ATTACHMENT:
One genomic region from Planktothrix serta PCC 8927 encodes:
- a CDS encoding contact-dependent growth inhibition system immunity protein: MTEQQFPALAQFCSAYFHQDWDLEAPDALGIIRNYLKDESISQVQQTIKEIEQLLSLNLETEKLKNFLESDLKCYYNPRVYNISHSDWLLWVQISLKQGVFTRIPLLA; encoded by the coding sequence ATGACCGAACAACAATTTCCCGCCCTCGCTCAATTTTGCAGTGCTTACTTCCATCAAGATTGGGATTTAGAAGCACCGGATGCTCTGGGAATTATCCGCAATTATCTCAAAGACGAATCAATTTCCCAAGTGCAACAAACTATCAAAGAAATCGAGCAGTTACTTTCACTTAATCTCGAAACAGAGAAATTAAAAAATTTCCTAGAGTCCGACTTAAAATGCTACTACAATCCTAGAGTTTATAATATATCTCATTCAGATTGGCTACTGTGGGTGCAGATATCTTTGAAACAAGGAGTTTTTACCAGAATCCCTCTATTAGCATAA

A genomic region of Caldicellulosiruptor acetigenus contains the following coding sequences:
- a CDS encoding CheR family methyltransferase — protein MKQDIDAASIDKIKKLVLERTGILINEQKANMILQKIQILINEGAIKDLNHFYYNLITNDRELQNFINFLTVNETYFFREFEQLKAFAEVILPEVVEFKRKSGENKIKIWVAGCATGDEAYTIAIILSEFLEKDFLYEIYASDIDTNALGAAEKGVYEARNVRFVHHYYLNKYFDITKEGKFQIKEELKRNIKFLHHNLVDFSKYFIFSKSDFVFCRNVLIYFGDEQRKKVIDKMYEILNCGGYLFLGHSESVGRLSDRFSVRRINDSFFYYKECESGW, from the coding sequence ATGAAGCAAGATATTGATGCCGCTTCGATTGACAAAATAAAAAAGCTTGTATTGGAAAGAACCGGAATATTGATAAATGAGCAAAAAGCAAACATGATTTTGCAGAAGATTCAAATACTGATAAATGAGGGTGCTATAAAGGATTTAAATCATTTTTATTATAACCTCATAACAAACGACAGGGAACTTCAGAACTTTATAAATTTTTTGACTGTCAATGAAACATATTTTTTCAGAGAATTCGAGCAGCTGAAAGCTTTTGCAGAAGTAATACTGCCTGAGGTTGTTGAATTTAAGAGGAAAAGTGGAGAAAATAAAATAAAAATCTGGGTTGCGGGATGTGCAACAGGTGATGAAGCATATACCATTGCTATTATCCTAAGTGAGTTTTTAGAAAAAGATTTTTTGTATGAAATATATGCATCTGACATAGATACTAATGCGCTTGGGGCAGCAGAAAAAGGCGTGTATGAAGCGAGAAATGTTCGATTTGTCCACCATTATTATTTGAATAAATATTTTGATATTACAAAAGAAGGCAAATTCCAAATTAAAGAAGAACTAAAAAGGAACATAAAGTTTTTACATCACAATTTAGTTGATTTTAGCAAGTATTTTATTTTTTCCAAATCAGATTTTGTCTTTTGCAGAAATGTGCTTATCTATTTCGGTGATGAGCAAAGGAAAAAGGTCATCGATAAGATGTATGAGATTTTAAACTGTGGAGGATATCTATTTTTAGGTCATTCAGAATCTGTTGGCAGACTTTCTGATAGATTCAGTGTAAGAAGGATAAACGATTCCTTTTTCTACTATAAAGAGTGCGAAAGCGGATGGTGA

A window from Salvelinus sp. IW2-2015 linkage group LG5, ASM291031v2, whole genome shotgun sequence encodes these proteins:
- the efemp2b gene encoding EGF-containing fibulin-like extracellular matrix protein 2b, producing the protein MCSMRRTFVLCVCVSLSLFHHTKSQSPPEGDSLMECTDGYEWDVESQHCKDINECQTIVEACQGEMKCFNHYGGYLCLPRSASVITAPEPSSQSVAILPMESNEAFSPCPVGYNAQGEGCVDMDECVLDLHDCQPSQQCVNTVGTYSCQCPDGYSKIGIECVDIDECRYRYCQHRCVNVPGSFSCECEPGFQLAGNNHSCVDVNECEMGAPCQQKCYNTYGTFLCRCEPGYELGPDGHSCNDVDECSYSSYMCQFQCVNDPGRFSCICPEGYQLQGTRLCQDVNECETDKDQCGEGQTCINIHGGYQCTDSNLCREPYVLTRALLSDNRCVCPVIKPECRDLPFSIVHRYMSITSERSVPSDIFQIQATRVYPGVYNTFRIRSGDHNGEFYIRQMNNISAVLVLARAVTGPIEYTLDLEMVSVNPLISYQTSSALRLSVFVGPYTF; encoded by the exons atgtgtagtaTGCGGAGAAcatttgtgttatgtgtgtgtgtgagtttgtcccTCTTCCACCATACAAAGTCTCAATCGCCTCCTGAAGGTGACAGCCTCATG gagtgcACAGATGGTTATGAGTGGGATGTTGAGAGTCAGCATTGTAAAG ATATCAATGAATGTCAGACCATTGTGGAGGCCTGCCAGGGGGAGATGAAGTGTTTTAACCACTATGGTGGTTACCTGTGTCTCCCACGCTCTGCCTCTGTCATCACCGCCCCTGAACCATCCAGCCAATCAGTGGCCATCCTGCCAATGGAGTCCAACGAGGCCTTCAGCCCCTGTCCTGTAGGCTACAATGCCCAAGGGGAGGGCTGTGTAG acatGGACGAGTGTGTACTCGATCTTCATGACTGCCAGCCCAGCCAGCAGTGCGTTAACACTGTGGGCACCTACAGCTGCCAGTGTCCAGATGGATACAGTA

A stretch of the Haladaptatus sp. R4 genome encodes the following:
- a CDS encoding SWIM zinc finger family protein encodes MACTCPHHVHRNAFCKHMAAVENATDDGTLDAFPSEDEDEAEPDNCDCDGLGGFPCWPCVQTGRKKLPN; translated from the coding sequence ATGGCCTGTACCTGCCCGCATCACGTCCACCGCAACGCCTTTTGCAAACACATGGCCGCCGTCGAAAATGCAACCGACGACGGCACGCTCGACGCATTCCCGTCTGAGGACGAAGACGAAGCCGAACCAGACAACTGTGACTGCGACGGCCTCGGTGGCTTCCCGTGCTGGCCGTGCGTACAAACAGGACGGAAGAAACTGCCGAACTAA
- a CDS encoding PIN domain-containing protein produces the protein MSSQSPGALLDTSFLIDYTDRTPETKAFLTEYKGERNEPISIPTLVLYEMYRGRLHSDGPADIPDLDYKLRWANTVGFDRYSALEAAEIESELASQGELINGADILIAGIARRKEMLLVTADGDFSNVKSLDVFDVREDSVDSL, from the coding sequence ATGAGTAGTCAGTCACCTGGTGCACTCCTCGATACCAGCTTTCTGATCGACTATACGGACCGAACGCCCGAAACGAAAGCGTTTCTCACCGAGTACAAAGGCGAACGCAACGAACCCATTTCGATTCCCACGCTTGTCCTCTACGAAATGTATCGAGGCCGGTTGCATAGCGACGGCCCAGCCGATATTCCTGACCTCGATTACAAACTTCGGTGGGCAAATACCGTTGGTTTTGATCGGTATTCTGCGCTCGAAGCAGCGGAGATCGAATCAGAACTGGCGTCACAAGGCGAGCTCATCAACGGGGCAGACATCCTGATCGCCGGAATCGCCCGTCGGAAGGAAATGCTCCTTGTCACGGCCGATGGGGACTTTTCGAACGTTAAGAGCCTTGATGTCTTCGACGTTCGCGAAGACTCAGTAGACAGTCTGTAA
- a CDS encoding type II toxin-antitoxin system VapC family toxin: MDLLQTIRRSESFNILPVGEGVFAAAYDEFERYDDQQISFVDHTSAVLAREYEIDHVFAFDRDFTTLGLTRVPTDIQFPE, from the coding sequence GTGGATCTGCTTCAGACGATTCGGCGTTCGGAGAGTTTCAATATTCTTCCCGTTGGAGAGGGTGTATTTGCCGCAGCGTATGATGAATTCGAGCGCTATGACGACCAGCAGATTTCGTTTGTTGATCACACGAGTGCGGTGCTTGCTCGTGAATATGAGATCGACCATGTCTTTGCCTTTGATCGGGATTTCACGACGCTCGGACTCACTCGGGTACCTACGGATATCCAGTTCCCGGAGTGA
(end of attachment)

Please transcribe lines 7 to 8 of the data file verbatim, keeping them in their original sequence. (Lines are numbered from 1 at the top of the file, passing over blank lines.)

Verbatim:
A stretch of the Haladaptatus sp. R4 genome encodes the following:
- a CDS encoding SWIM zinc finger family protein encodes MACTCPHHVHRNAFCKHMAAVENATDDGTLDAFPSEDEDEAEPDNCDCDGLGGFPCWPCVQTGRKKLPN; translated from the coding sequence ATGGCCTGTACCTGCCCGCATCACGTCCACCGCAACGCCTTTTGCAAACACATGGCCGCCGTCGAAAATGCAACCGACGACGGCACGCTCGACGCATTCCCGTCTGAGGACGAAGACGAAGCCGAACCAGACAACTGTGACTGCGACGGCCTCGGTGGCTTCCCGTGCTGGCCGTGCGTACAAACAGGACGGAAGAAACTGCCGAACTAA